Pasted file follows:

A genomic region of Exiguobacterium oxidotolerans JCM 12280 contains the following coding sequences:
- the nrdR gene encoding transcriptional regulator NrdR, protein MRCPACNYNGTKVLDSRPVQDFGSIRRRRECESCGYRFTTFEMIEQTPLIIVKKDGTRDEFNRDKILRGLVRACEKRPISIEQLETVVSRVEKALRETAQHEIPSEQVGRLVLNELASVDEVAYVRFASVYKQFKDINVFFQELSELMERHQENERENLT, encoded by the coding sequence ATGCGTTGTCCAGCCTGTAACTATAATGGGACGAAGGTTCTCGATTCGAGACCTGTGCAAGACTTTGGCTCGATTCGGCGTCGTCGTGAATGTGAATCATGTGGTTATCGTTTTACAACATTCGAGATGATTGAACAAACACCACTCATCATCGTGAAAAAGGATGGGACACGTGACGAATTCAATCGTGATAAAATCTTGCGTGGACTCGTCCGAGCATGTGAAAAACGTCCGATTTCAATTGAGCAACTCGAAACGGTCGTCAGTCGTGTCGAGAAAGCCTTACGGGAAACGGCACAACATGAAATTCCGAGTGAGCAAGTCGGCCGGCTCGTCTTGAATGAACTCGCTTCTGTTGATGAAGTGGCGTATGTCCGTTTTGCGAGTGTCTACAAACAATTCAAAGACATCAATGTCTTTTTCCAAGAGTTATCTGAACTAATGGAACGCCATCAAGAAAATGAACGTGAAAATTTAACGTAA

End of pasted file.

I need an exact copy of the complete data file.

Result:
A genomic region of Exiguobacterium oxidotolerans JCM 12280 contains the following coding sequences:
- the nrdR gene encoding transcriptional regulator NrdR, protein MRCPACNYNGTKVLDSRPVQDFGSIRRRRECESCGYRFTTFEMIEQTPLIIVKKDGTRDEFNRDKILRGLVRACEKRPISIEQLETVVSRVEKALRETAQHEIPSEQVGRLVLNELASVDEVAYVRFASVYKQFKDINVFFQELSELMERHQENERENLT, encoded by the coding sequence ATGCGTTGTCCAGCCTGTAACTATAATGGGACGAAGGTTCTCGATTCGAGACCTGTGCAAGACTTTGGCTCGATTCGGCGTCGTCGTGAATGTGAATCATGTGGTTATCGTTTTACAACATTCGAGATGATTGAACAAACACCACTCATCATCGTGAAAAAGGATGGGACACGTGACGAATTCAATCGTGATAAAATCTTGCGTGGACTCGTCCGAGCATGTGAAAAACGTCCGATTTCAATTGAGCAACTCGAAACGGTCGTCAGTCGTGTCGAGAAAGCCTTACGGGAAACGGCACAACATGAAATTCCGAGTGAGCAAGTCGGCCGGCTCGTCTTGAATGAACTCGCTTCTGTTGATGAAGTGGCGTATGTCCGTTTTGCGAGTGTCTACAAACAATTCAAAGACATCAATGTCTTTTTCCAAGAGTTATCTGAACTAATGGAACGCCATCAAGAAAATGAACGTGAAAATTTAACGTAA